When working with polycarbonate sheet, , unevenness in the surface can occur, such as, for example, saw marks after cutting it. This can be undesirable for various reasons. In the first place, because it does not look good, but also because such traces make it difficult to bond polycarbonate. Fortunately, it is fairly easy to polish polycarbonate so that the edges look beautifully finished and the sheets can be glued properly. With the help of a few simple tools and our tips, it’s easy to polish polycarbonate.
Requirements for polishing acrylic sheet:
Sandpaper of different grains (P80, P200, P800)
Scotch-Brite or similar abrasive wool
Buffing pads / Polishing wheel
Drilling machine with variable speed
Polishing paste for plastic / polycarbonate
Acetylene or propane burner (not a butane burner!)
The saw marks that remain after cutting polycarbonate are known as kerf marks; traces also remain after machining (such as routing). The difference between the two is the depth of the tracks. Before starting to remove such tracks, the deepest grooves must be sanded away. Logically, you begin working on a saw mark with coarser sandpaper (grain 80) than with a machining mark (grain 200). Sand the edges nicely even and straight and then repeat this with a finer grain, increasing from 80 to 200 to 800. Eventually, a smooth, matte finish is created and this edge is now good enough to glue the sheet.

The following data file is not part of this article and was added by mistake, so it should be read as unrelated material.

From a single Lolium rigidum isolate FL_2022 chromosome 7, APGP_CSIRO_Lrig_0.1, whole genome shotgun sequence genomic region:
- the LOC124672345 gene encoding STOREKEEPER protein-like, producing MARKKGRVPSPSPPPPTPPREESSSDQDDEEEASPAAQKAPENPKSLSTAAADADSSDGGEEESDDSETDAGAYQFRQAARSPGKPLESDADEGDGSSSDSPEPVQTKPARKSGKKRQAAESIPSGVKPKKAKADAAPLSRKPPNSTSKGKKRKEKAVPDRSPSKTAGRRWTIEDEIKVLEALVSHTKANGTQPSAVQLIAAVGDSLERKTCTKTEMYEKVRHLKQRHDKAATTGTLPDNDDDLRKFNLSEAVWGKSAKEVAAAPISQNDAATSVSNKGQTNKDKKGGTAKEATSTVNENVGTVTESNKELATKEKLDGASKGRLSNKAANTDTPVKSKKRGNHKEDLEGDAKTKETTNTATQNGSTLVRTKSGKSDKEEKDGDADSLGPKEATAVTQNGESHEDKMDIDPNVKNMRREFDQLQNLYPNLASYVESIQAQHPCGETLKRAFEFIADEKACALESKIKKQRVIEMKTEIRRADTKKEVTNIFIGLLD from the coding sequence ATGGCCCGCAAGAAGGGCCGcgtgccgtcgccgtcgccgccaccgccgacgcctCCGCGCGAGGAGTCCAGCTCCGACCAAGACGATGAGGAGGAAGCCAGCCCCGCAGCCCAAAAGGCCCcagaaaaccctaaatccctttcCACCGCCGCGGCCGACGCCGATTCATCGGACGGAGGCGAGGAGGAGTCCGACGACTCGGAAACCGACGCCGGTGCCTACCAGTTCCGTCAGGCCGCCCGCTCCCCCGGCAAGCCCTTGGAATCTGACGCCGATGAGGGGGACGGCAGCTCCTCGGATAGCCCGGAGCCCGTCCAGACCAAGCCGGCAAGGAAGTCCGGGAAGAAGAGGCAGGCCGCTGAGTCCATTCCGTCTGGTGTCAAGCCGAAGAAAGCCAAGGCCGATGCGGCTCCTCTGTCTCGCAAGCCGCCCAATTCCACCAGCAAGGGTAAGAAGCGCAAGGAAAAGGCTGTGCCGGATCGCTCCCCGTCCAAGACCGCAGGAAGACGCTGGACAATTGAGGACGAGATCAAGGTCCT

For the best aesthetic result, you can polish the edge until the edge is crystal clear Polishing pastes such as Heavy cut and Fine cut polishing agent that have been specially developed for polycarbonate are available for this task. You will also need a polishing disc and a drilling machine. Apply the paste on the edge and gently work over the edge with the buffing pad, apply light pressure and continuously check the result. You can gradually increase the pressure and the drill speed, but be careful and pay attention. With a little effort, the cut edges will become crystal clear again.
Scratches are best removed with a scratch remover, the grains in this paste are finer than in polishing paste. Put a little scratch remover on a cloth and gently rub small circles around the scratch using small circular movements. Check frequently whether the scratch is getting less noticeable and on the basis of your observations, determine how much pressure or scratch remover to apply.
Flame polishing acrylic
With the help of a burner, you can easily finish the edges of an polycarbonate sheet. Before this can be done, the edges must be sanded as described above. Not every burner is suitable for flame polishing, both the shape of the flame and the fuel have a major impact on the end result. Both propane and acetylene burners are suitable for flame polishing, which give a much hotter flame than a butane burner. The burner must have an (adjustable) end with which a “pencil flame” is formed. This is a tapered flame shape.
Once the edge of the polycarbonate has been sanded with fine sandpaper, place the sheet on a suitable (fireproof) surface. Light the burner and adjust the flame so that a stable and not too large flame is formed. The size must – as the name suggests – match the end of a pencil. For flame polishing, the cone of the flame (the brightly lit core) must not touch the acrylic. Aim the flame at the edge and bring the burner along the edge in one gentle movement (certainly not too slowly). The polycarbonate melts and will then set to a crystal clear surface. We recommend that you first practice this on a piece of scrap.